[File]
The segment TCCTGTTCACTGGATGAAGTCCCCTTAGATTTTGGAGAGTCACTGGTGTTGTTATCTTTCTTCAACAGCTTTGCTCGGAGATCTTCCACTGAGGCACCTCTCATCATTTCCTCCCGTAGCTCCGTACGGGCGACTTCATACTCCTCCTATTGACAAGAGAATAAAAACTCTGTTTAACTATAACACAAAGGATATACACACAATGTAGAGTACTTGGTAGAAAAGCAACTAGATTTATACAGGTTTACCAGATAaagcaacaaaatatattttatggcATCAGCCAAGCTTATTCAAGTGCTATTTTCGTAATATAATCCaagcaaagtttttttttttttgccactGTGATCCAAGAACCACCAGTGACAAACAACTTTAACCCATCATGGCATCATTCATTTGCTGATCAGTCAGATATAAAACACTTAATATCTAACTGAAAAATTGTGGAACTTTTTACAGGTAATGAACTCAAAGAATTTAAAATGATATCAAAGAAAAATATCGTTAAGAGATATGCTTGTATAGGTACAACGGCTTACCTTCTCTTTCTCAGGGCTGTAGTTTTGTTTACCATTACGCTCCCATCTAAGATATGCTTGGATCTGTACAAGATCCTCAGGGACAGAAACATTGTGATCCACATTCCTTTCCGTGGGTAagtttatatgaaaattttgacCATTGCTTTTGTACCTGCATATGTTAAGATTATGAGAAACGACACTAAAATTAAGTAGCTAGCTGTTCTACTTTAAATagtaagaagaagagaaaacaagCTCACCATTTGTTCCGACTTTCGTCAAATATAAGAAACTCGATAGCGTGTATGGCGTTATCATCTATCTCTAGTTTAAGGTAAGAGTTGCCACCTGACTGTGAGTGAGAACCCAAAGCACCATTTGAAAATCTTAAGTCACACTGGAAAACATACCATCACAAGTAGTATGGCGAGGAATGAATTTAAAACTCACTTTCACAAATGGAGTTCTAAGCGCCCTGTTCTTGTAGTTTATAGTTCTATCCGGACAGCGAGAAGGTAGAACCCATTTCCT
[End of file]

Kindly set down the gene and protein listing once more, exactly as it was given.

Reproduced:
The segment TCCTGTTCACTGGATGAAGTCCCCTTAGATTTTGGAGAGTCACTGGTGTTGTTATCTTTCTTCAACAGCTTTGCTCGGAGATCTTCCACTGAGGCACCTCTCATCATTTCCTCCCGTAGCTCCGTACGGGCGACTTCATACTCCTCCTATTGACAAGAGAATAAAAACTCTGTTTAACTATAACACAAAGGATATACACACAATGTAGAGTACTTGGTAGAAAAGCAACTAGATTTATACAGGTTTACCAGATAaagcaacaaaatatattttatggcATCAGCCAAGCTTATTCAAGTGCTATTTTCGTAATATAATCCaagcaaagtttttttttttttgccactGTGATCCAAGAACCACCAGTGACAAACAACTTTAACCCATCATGGCATCATTCATTTGCTGATCAGTCAGATATAAAACACTTAATATCTAACTGAAAAATTGTGGAACTTTTTACAGGTAATGAACTCAAAGAATTTAAAATGATATCAAAGAAAAATATCGTTAAGAGATATGCTTGTATAGGTACAACGGCTTACCTTCTCTTTCTCAGGGCTGTAGTTTTGTTTACCATTACGCTCCCATCTAAGATATGCTTGGATCTGTACAAGATCCTCAGGGACAGAAACATTGTGATCCACATTCCTTTCCGTGGGTAagtttatatgaaaattttgacCATTGCTTTTGTACCTGCATATGTTAAGATTATGAGAAACGACACTAAAATTAAGTAGCTAGCTGTTCTACTTTAAATagtaagaagaagagaaaacaagCTCACCATTTGTTCCGACTTTCGTCAAATATAAGAAACTCGATAGCGTGTATGGCGTTATCATCTATCTCTAGTTTAAGGTAAGAGTTGCCACCTGACTGTGAGTGAGAACCCAAAGCACCATTTGAAAATCTTAAGTCACACTGGAAAACATACCATCACAAGTAGTATGGCGAGGAATGAATTTAAAACTCACTTTCACAAATGGAGTTCTAAGCGCCCTGTTCTTGTAGTTTATAGTTCTATCCGGACAGCGAGAAGGTAGAACCCATTTCCT